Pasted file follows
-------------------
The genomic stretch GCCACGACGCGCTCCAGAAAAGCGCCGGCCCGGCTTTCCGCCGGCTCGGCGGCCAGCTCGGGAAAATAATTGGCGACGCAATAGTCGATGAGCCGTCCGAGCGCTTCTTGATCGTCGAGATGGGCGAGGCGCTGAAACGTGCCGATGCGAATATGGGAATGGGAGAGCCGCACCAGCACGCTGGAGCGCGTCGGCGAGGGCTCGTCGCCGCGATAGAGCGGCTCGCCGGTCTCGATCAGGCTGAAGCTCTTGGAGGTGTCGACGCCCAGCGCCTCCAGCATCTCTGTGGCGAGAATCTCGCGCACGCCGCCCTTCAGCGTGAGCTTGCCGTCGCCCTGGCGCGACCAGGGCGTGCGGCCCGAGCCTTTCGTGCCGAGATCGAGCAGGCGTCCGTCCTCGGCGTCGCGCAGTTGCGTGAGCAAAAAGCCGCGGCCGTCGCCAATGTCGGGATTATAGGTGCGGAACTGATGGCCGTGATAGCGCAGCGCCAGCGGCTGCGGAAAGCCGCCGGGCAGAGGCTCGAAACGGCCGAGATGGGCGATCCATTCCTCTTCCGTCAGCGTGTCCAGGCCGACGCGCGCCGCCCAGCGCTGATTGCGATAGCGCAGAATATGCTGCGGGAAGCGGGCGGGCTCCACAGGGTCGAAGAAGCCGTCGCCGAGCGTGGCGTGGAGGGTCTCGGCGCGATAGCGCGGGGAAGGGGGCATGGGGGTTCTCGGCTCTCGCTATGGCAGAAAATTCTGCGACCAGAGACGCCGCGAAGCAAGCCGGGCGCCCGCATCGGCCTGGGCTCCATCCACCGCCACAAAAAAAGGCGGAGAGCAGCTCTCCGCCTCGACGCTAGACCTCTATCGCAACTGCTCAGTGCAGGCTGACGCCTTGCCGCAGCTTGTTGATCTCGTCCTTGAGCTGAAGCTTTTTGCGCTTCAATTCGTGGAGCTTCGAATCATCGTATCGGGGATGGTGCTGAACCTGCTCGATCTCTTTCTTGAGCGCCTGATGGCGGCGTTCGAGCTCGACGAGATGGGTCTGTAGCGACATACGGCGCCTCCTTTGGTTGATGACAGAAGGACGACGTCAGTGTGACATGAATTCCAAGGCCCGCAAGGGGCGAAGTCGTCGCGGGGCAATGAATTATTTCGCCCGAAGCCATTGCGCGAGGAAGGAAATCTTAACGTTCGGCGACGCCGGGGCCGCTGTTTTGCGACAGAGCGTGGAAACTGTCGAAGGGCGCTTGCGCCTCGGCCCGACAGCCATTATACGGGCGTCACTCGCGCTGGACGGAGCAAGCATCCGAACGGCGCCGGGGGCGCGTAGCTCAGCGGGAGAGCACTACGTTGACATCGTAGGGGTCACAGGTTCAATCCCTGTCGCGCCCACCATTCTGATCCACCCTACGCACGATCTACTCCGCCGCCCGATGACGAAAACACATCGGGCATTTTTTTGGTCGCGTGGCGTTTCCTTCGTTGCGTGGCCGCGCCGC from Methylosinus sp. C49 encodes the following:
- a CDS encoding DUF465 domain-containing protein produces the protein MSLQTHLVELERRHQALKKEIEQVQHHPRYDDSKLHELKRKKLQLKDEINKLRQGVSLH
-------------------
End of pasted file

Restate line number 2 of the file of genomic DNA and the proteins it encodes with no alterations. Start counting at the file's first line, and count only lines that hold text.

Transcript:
- a CDS encoding DUF465 domain-containing protein produces the protein MSLQTHLVELERRHQALKKEIEQVQHHPRYDDSKLHELKRKKLQLKDEINKLRQGVSLH